I am glad for her help. She is going to bake chocolate chip and monster cookies as our cookie jar has been empty too long. Our friend Barb from Bristol, Ind. came for a visit recently and brought 2 big bags of M & Ms. The children asked if we could make monster cookies with some of the M & Ms.
A lot was accomplished last week while everyone was home. Joe managed to get the 100 pounds of summer sausage smoked. It turned out very good and everyone seems to like it. We were relieved that it turned out okay. This is a rainy and cold week. I am so glad last week was nicer and warmer when everyone was home. Those warm sunny days made it nice to hang the laundry outside to dry. It could be brought in folded and put away all on the same day.
5 a.m. The alarm goes off. I get up because daughter Elizabeth will leave for her job at the factory soon. She has been working a lot of 10-hour days at the factory.
5:15 a.m. Elizabeth’s ride is here and she leaves. The children are on spring break and my husband Joe is off work this week. Everyone has been taking advantage of their break and sleeping later than usual. I stay up and read and enjoy the peace and quiet. There are not many quiet moments around here this week once everyone is awake.
6:30 a.m. Joe gets up and I make a pot of coffee for us. Joe goes down to the basement to add coal to the stove. I get sausage out of the freezer to make gravy for breakfast. Daughter Lovina, 8, wants to mix up two batches of mystery biscuits so I help her.
This is a very nice and sunny Thursday with the mercury going over the 50-degree mark on our thermometer. Susan and I did laundry including some curtains.
Susan hung a lot of the clothes outside taking advantage of this spring-like day. Earlier this week we had snow flurries. My husband Joe was off work today and won’t go back until April 9. He is also taking advantage of the weather and is hauling manure out of the barn. Next week the children will be home all week for spring break.
Tomorrow is Good Friday so they will be home as well. I am thawing a 12-pound turkey for tomorrow’s dinner. We will have a nice, restful family day. Daughter Elizabeth will go with Timothy to his parents house for dinner. Mose will be here for dinner and then Susan will go with him to his sister’s house for supper.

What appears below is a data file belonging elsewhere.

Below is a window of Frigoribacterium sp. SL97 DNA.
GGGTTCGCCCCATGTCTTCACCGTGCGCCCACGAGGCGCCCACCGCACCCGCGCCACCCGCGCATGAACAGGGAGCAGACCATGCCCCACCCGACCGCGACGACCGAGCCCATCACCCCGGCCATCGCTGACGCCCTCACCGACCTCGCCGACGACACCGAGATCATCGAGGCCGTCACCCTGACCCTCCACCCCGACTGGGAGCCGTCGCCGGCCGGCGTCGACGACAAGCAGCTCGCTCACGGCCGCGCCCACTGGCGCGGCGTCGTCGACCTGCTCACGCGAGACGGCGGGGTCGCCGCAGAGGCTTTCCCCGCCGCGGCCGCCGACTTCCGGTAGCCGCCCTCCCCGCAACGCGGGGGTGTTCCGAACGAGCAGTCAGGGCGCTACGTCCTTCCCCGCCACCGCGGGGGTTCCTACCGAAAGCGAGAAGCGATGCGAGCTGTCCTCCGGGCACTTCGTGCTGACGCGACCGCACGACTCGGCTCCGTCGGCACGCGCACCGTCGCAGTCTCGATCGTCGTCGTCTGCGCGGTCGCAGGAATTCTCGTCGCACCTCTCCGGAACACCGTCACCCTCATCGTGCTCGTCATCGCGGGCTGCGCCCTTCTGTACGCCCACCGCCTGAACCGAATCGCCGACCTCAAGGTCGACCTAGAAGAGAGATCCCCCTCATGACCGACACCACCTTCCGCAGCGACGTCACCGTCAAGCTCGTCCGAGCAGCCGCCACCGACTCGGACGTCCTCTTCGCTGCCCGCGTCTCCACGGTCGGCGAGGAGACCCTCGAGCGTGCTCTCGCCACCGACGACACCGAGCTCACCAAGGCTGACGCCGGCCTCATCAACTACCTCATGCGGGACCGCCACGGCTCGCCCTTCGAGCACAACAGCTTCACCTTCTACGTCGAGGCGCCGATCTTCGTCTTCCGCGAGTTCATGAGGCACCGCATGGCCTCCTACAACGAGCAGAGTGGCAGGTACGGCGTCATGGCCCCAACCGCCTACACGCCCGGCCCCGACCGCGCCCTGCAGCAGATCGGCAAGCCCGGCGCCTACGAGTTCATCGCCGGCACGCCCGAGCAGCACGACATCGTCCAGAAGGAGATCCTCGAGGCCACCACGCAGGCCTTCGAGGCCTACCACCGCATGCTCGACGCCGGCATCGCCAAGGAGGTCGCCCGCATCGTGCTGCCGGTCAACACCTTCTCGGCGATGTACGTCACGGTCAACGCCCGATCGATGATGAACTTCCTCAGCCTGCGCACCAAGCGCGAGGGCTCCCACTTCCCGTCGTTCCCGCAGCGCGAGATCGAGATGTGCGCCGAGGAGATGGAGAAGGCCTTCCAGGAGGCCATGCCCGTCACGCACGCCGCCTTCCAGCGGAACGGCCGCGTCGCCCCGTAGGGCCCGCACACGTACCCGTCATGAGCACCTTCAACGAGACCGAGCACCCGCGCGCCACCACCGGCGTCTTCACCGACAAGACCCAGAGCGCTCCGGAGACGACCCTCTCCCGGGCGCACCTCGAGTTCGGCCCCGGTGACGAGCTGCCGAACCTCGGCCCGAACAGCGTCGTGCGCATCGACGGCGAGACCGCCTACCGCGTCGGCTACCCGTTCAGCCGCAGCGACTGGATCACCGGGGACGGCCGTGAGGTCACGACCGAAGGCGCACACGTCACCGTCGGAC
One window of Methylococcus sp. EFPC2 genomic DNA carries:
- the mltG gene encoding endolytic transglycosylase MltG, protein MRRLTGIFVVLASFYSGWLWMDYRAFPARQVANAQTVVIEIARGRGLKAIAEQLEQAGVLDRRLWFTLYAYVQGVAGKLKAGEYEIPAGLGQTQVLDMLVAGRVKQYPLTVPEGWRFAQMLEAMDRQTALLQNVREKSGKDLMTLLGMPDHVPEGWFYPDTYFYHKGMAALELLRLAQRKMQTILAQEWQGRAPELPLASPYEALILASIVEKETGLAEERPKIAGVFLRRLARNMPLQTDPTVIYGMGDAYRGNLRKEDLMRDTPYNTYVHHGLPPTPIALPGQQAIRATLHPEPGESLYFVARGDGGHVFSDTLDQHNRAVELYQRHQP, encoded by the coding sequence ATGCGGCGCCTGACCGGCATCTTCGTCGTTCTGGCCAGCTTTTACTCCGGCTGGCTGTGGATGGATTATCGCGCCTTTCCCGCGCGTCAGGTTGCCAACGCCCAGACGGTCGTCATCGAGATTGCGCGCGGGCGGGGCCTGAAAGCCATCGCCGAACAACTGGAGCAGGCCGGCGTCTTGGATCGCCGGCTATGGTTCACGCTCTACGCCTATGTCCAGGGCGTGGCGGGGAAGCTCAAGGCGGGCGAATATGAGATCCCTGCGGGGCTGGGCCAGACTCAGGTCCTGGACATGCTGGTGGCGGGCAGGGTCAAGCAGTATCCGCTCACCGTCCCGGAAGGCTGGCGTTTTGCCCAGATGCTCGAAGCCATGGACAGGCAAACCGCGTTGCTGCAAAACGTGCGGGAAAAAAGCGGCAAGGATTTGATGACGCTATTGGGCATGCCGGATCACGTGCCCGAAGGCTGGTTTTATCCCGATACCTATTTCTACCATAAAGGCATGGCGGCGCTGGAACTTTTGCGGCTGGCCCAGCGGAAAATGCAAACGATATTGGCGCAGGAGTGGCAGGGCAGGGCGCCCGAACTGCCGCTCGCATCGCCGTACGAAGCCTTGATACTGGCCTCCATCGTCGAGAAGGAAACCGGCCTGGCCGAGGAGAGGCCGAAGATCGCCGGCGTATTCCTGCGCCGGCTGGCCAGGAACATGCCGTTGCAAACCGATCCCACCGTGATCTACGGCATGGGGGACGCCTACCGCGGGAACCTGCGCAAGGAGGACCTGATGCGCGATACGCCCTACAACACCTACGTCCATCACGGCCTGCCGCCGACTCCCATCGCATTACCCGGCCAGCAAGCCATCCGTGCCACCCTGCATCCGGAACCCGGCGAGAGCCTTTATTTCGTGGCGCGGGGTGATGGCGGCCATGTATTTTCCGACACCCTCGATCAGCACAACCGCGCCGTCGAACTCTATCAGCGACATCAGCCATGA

Rhubarb finds its way into so many baked goods. It just adds a nice, tart taste to everything. Mom baked with her homegrown rhubarb often, and she never had trouble growing rhubarb.
If you want to start your own rhubarb patch, plant the rhubarb one year and then use it the second year. I have always done this and always had good luck. You don’t use the rhubarb for a year so that you can give the plants time to develop strong roots. I got my starts from a lady in church and just planted a whole row of them, and every year they get fuller and spread out more.
I plant my rhubarb in full sun, because I don’t think the plants do as well in the shade. A lot of times people will plant them right at the edge of their garden. We do this and also put horse manure around the plants in the spring, which seems to help them grow. The rhubarb is one of the first goodies ready to be harvested in the spring, and this recipe is a great way to starting using it.
It's a nice sunny day in March although the thermometer shows 25 degrees this a.m. We have all the meat from our beef either in cans or in the freezer.
My husband Joe was home several days last week. On Thursday night and Friday he made over 400 hamburger patties to put in the freezer. We put freezer paper between each hamburger so they will pull apart easier. Now they can go from the freezer to the grill without needing time to thaw first. I cooked the meat off from the beef bones and made 28 quarts of vegetable soup. That will be an easy meal on a busy day. I made this soup thick enough with vegetables and meat so I can add tomato juice and it will make twice the amount when I open a quart.
Kevin, age 7, told me he really loves that soup. One day when he came home from school he asked me if he could heat up some of that really good soup in jars. A year ago we put up solar panels to run a freezer from the sunlight with back-up batteries. We are still glad we invested in that. Since then we have not paid anything for running the freezer.